November 6, 2003

Are You on the NRA Blacklist?

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The website was launched last month to encourage individuals to electronically sign a pro-gun control petition. In just three days, the website met its goal of 10,000 signatures.

The founders of wanted to bring attention to the 19-page list posted on the National Rifle Association’s website titled “Fact Sheet: National Organizations with Anti-Gun Policies”. The Fact Sheet cites organizations, celebrities, national figures, journalists and anti-gun corporations who have endorsed gun control laws. A few names on the list are Kevin Costner, Alec Baldwin, Julia Child, Keyshawn Johnson and Jimmy Carter.

The petition does not specifically oppose the creation of a blacklist though. Rather, it supports the “Assault Weapons Ban Reauthorization Act of 2003,” which bans the importation of semi-automatic weapons and opposes the “Protection of Lawful Commerce in Arms Act,” which grants gun manufacturers and dealers immunity from civil liability suits when people are harmed by the misuse of the guns they sell. Both bills will soon be voted on in Congress.

To date, over 25,000 people have signed the petition. The website is part of, sponsored by the Brady Campaign to Prevent Gun Violence and the Million Mom March.

The organization’s main objection to the “Protection of Lawful Commerce in Arms Act” is the effect its passage would have on the victims of the Washington sniper. A press release by the Brady Campaign to Prevent Gun Violence claimed that the victims of the Washington sniper would be unable to sue Bull’s Eye Shooter Supply, the gun shop where the young sniper Lee Malvo told officials he shoplifted the three-foot long weapon used in the shootings.

To counter, the NRA has launched a “Good Guys” section of their website. The website contains a counter petition for those “law abiding Americans who support free speech and the right to keep and bear arms.”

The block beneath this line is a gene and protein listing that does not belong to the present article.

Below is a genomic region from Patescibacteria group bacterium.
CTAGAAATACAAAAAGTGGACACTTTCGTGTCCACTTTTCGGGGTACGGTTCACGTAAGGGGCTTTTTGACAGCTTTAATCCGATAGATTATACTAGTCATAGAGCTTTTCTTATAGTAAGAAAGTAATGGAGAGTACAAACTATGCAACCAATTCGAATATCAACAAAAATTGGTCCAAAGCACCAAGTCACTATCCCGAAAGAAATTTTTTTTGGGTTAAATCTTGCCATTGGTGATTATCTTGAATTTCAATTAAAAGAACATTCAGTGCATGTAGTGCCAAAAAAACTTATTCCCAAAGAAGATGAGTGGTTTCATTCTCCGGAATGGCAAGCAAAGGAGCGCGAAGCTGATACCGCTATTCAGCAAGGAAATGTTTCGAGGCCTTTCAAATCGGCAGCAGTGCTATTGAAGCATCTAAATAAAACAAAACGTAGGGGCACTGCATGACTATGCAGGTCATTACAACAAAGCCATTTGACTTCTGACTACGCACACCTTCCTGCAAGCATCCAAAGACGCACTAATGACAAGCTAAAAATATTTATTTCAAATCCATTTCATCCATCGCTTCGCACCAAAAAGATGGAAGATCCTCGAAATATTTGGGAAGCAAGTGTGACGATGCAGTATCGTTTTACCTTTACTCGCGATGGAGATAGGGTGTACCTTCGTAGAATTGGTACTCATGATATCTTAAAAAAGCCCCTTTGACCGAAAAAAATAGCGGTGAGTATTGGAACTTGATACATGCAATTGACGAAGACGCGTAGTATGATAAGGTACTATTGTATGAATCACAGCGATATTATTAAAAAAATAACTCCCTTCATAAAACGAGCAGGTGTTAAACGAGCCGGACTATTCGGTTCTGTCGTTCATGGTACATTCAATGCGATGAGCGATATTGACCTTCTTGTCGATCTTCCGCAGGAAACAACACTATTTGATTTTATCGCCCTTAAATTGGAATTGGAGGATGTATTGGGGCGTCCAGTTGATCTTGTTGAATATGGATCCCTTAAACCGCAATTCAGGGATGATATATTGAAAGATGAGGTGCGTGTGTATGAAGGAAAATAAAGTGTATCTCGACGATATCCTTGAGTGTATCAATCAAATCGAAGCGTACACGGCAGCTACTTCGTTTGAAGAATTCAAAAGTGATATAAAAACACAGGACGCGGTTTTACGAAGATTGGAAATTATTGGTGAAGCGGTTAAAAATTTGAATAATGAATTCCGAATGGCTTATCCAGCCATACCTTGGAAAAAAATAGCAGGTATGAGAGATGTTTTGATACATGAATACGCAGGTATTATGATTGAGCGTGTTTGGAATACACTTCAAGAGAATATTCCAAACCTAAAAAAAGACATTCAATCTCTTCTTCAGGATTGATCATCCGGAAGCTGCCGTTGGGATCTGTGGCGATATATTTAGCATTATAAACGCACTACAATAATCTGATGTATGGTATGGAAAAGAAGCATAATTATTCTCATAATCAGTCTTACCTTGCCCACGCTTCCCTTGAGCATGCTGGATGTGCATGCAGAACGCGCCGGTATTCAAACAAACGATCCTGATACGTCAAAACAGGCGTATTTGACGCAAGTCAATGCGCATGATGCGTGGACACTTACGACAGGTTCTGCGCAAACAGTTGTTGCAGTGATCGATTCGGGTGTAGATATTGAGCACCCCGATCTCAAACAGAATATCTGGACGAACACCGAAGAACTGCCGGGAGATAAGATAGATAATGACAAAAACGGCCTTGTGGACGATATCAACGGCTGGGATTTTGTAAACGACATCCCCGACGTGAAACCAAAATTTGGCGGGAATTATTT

Sarah Withers, a student at Columbia, is a member of a group affiliated with the Brady Campaign, and helped launch She said “with these two particular legislations impending, we felt that an extra push was needed to gain support and shed light on what the NRA is doing.” Her website claims that the NRA is “hoping you’ll keep your mouth shut — while it buys and bullies Congress into two outrageous favors.”

On why the NRA posted such a fact sheet, Withers claimed that “the NRA wants its members to boycott those organizations and celebrities on the list — they say that loud and clear. They don’t want their members to go to movies starring the listed celebrities. They don’t want their members to watch the blacklisted networks. They don’t want their members to support certain education and religious organizations that once lent a hand to gun control.”

It remains to be seen whether NRA members will respond to such a call. In Ithaca, the existence of the fact sheet is relatively unknown. Steve Shrubis of the Ithaca Gun Company said, “From a legislature standpoint, we have received no feedback on [the NRA Blacklist].” Alan Gantert, associate director of athletics, who teaches gun safety and riflery at Cornell, also has heard nothing from his students about the blacklist.

At Columbia, Withers has found it difficult to gauge the student body’s view towards She said, “Students are certainly interested in what it is about and they will listen to me explain our stances, but what they do with information is hard to say. Judging from the rising number of signatures, I would say that has had an impact on Columbia’s campus, but more importantly, it has impacted Americans coast to coast, inside and out of the academic world.”

In response to the accusations posted on, the NRA released the following statement on Oct. 24: “Desperately seeking relevance, the Brady bunch has even launched an anti-NRA website which attempts to bash NRA as ‘blacklisters’ for merely documenting the gun-ban advocacy of such ‘mainstream’ American ‘luminaries’ as Alec Baldwin, Michael Moore, and, lest we forget, Moon and Dweezil Zappa.” Withers countered this remark, saying, “Well, if someone published a list of people they did not like and wanted to incite everyone to boycott them, would that not be considered a blacklist? We are simply calling a spade, a spade.”

On the constitutionality of gun control laws, Withers said, “What about the elastic clause of the Constitution, giving lawmakers the right to amend the Constitution to change with the times? Was Thomas Jefferson ever held up at gunpoint by a thug with an automatic weapon? Of course not … The framers never considered weapons beyond what they had at the time. Well, times are changing, and our lawmakers need to realize that.”

The Cornell chapter of the American Civil Liberties Union is working to bring about awareness of civil rights and violations against them. When President Farid Ben Amor ’05 was asked about the groups’ position on the second amendment and, he stated, “Since the ACLU’s primary aim is to defend the Constitution, it officially remains somewhat neutral on gun control. While the ACLU interprets the Second Amendment as providing no protection to bear arms, it also believes that there is no constitutional impediment to it. However, it does support reasonable restrictions on gun ownership and would probably side with the website’s goals in its opposition of legalizing such harmful weapons and closing doors on legal recourse.”

Archived article by Casey Holmes